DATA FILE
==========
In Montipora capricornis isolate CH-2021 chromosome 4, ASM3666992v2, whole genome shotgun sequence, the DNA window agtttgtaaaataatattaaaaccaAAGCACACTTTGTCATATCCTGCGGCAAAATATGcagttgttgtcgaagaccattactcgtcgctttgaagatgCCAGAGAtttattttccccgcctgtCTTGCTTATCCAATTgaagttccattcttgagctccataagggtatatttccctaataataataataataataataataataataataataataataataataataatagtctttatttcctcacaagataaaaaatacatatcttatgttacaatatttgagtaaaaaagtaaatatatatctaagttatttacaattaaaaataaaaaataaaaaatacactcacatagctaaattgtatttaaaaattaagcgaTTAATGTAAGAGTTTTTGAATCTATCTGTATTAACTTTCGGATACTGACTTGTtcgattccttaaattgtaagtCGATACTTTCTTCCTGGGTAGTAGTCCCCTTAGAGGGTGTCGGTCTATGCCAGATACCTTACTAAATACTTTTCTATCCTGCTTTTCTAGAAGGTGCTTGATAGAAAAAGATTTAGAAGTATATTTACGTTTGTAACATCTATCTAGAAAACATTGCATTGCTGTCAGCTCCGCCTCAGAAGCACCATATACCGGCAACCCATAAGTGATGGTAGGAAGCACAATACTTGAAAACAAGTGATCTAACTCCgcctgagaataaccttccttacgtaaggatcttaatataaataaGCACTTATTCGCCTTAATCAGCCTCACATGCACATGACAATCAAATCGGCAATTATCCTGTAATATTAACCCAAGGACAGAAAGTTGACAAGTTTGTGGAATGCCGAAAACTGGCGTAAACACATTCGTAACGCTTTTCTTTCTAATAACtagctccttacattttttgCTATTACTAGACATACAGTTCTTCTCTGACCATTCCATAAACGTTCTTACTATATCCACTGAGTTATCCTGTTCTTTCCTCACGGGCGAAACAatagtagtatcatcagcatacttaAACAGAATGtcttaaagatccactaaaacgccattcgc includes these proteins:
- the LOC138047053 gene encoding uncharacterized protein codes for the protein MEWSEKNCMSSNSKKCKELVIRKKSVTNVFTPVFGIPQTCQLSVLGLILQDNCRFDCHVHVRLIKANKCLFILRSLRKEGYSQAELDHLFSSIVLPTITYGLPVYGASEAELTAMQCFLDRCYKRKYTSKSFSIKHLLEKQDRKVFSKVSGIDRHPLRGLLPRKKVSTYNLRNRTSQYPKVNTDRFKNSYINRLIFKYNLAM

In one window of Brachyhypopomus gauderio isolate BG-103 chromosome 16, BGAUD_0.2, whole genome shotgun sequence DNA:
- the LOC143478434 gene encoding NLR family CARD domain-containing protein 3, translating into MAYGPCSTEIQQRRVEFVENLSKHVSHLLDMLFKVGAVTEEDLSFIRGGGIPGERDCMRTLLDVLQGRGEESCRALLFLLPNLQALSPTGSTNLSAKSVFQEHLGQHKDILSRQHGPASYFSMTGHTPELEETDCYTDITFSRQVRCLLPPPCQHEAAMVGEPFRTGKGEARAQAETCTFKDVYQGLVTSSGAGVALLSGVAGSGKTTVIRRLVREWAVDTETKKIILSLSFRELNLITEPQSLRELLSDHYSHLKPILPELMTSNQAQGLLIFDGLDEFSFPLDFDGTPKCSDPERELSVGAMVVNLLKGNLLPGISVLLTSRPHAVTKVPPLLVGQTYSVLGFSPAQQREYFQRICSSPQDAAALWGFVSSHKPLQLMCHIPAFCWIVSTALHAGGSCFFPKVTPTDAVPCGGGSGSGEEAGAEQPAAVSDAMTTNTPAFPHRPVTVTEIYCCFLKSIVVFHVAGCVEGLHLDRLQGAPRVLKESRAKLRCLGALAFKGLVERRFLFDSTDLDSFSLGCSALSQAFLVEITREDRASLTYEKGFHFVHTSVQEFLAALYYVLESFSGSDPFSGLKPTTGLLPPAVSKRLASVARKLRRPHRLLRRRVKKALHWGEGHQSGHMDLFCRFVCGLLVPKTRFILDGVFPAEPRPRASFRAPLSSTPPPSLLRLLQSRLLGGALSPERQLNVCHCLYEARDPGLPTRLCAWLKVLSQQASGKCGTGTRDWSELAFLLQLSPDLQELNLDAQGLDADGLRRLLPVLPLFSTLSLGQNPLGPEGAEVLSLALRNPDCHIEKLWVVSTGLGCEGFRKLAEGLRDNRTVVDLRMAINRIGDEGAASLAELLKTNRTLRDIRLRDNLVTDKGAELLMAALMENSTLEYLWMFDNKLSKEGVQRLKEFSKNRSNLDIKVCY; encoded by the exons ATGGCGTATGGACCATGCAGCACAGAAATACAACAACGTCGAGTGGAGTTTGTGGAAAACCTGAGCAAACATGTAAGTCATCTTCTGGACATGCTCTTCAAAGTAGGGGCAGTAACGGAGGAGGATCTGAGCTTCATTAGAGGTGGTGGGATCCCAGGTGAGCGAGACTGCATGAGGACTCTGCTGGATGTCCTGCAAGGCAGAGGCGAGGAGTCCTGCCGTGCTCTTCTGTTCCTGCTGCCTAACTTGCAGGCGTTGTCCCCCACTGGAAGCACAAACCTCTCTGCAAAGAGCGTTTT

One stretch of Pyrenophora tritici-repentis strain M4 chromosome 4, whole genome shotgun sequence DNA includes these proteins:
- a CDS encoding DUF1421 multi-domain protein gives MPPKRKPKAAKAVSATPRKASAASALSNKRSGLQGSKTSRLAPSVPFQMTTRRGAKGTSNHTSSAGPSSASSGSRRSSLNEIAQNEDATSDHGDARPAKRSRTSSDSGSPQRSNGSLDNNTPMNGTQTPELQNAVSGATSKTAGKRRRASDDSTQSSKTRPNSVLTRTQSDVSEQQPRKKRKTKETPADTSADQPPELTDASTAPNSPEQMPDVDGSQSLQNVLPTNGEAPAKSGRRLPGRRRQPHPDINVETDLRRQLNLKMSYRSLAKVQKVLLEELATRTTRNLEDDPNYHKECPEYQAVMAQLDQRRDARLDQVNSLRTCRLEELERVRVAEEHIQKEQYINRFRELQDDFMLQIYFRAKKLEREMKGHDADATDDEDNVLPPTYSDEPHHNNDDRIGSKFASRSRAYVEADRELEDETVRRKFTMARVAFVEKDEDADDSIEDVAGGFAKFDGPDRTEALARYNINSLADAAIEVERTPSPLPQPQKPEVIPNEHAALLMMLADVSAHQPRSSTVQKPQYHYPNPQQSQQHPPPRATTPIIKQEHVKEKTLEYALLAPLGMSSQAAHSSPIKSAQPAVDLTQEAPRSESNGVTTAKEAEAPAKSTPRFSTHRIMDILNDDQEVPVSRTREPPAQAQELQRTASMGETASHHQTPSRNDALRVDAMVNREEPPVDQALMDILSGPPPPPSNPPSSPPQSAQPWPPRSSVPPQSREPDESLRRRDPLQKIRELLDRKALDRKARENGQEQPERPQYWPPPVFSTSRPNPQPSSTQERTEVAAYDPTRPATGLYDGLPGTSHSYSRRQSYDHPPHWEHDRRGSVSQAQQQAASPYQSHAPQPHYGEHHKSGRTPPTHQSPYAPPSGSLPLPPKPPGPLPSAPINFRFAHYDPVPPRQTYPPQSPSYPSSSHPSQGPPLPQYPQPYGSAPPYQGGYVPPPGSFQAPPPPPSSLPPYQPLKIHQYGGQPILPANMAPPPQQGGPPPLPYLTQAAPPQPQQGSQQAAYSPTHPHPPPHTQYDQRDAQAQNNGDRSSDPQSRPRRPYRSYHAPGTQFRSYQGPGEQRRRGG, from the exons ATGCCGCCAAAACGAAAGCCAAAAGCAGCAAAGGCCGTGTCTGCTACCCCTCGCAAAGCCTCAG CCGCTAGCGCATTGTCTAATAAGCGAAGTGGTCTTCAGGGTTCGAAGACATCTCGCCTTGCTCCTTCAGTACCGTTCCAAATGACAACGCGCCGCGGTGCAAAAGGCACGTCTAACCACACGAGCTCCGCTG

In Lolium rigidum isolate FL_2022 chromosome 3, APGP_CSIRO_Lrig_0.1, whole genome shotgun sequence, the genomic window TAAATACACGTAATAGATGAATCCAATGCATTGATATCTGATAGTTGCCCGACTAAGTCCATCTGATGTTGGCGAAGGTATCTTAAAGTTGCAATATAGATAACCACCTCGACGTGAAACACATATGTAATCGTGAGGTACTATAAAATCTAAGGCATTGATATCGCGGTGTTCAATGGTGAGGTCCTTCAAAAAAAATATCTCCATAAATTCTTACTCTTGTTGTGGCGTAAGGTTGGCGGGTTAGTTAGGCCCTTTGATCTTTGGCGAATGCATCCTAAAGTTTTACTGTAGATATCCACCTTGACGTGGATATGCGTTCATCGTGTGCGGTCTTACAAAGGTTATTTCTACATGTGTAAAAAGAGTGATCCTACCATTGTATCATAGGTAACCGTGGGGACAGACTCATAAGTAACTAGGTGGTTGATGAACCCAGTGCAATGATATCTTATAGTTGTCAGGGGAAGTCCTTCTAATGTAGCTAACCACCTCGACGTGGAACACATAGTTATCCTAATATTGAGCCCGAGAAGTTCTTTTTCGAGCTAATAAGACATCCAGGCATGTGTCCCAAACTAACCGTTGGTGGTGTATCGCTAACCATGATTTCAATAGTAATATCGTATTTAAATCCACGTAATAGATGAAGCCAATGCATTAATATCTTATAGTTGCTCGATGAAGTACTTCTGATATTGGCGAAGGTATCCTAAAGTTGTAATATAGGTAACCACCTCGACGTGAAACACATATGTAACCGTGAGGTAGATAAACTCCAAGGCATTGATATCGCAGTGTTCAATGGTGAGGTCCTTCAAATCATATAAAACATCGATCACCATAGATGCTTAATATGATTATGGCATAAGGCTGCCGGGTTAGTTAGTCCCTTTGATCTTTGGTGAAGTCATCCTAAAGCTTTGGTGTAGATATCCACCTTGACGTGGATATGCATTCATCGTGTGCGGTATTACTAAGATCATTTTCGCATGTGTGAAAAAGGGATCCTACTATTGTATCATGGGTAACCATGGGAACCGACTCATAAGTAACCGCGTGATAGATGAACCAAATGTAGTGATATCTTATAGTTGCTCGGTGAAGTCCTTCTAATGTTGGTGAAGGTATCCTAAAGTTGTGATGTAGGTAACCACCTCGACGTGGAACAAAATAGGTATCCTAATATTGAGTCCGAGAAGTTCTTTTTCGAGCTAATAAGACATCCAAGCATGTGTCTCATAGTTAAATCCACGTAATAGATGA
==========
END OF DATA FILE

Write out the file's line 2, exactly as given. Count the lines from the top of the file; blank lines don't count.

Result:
- the LOC138047053 gene encoding uncharacterized protein codes for the protein MEWSEKNCMSSNSKKCKELVIRKKSVTNVFTPVFGIPQTCQLSVLGLILQDNCRFDCHVHVRLIKANKCLFILRSLRKEGYSQAELDHLFSSIVLPTITYGLPVYGASEAELTAMQCFLDRCYKRKYTSKSFSIKHLLEKQDRKVFSKVSGIDRHPLRGLLPRKKVSTYNLRNRTSQYPKVNTDRFKNSYINRLIFKYNLAM